What is it you long for? Money? Success? Relationships? Self-awareness? Health? How is that working for you? The psalmist will tell us that those who long to know God, to walk with Him in a right relationship, those who are not satisfied with a casual relationship but desire all that God is, find their happiness in Him.

“How happy are those who reside in your house, who praise you continually.” (verse 4)

Happiness comes from constant communication with God. Happiness comes from knowing God never leaves, never forsakes, and is continually blessing those who love Him. Happiness is found in praising God for who He is, what He has done in the past, what He will do in the future. And happiness comes most preciously when our focus is on God continually. When Paul and Silas praised God while chained to a prison wall, God showed up, didn’t he? He still shows up when we praise Him.

“Happy are the people whose strength is in you, whose hearts are set on a pilgrimage.” (verse 5)

Verse 6 tells us that is true even when we are walking through times of sorrow and pain. The lies we believe about finding our own strength, about thinking we need to handle things on our own, that we are capable and powerful, contribute to the unhappiness so many people feel. Because the truth is, you aren’t strong enough all the time. And that’s ok. God is! The psalmist tells us if our hearts are set on the “pilgrimage” of knowing God and looking forward to heaven, if we surrender our wills to His, we will go “from strength to strength.” (verse 7). We can consider God our “shield” according to verse 9 as we look to Him.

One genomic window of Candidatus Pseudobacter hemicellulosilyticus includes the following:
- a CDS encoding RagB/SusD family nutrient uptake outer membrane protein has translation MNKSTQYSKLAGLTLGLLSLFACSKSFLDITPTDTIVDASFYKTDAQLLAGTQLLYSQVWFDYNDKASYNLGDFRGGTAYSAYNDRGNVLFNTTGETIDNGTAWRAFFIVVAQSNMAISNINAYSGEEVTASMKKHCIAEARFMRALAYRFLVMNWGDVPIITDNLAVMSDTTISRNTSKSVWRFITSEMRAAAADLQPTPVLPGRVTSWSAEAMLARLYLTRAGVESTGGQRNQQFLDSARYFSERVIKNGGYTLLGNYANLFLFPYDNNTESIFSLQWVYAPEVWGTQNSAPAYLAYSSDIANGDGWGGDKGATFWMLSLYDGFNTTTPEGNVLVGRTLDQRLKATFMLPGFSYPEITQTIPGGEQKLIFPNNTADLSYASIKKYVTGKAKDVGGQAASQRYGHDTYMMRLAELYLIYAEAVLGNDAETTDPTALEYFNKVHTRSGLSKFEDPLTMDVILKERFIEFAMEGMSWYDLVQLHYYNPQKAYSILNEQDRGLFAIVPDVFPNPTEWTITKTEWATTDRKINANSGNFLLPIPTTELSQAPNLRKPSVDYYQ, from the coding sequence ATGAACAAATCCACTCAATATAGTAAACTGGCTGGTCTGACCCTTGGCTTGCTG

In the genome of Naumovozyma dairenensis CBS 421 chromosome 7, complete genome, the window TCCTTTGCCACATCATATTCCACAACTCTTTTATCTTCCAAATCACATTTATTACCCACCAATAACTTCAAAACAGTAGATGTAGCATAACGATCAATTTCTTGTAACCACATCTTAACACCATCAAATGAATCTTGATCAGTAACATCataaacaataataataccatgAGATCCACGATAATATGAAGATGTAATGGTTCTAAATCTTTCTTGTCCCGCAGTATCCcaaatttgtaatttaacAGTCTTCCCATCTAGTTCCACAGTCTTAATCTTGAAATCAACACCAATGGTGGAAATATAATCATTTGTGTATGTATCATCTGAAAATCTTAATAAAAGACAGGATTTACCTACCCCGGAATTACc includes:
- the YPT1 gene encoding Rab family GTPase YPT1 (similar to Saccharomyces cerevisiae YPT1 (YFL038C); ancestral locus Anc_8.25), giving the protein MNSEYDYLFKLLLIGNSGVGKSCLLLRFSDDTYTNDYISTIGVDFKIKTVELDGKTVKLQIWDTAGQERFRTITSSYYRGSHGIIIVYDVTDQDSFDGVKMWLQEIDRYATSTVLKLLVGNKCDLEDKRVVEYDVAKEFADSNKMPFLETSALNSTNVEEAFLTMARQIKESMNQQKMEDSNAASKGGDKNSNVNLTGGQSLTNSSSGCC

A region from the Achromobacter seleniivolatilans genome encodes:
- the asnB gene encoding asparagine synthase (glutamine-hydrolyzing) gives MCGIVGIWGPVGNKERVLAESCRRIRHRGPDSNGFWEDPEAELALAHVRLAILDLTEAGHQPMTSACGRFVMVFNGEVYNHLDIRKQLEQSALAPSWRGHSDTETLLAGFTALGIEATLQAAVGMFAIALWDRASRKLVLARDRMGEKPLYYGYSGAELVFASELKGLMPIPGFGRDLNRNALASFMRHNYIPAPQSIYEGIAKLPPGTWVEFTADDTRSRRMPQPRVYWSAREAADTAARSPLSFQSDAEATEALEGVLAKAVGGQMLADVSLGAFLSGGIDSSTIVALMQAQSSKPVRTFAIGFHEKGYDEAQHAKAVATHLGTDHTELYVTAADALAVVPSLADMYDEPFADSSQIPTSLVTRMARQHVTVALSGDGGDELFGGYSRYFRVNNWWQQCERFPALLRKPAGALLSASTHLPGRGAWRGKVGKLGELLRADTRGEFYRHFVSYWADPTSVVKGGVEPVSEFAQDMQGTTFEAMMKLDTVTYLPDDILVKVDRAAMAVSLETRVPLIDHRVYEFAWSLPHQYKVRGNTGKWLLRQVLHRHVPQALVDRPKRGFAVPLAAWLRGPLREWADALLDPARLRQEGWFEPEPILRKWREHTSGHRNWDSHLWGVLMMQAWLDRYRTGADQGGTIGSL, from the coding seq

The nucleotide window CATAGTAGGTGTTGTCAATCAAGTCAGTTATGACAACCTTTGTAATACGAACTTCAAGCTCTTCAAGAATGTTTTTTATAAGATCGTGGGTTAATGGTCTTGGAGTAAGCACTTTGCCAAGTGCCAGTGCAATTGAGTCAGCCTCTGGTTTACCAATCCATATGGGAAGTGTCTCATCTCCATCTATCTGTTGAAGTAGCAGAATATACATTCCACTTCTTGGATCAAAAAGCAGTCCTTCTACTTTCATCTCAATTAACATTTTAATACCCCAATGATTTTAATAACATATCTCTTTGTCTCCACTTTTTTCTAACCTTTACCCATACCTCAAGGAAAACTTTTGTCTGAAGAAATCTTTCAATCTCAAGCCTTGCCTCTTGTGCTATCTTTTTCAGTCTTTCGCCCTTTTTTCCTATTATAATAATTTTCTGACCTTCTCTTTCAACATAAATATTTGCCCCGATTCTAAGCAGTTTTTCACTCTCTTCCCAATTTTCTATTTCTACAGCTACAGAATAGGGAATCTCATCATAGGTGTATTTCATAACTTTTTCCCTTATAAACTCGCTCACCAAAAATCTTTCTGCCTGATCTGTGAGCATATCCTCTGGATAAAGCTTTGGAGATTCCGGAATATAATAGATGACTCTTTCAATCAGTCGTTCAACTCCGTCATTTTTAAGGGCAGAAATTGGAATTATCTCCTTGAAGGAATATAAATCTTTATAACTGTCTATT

“Happy is the person who trusts in you, Lord of Armies.” verse 12)

It doesn’t say happy is the person who is living a peaceful, successful, trouble-free life. In fact, the psalmist calls God the Lord of Armies because this is war! There will be trouble. There will be hardships and disappointments and illness and loss. There will be temptation and sin and consequences. But happy is the one who trusts in God, not in himself, not in science, not in religion, not in good deeds. Happy is the one who trusts in God. Period.

Jesus said, in John 16:33 “I have told you these things, so that in me you may have peace. In this world you will have trouble. But take heart. I HAVE OVERCOME THE WORLD.” (emphasis mine)

May you be truly happy today. It’s possible.

(Psalms 69-70) Jesus and the Psalms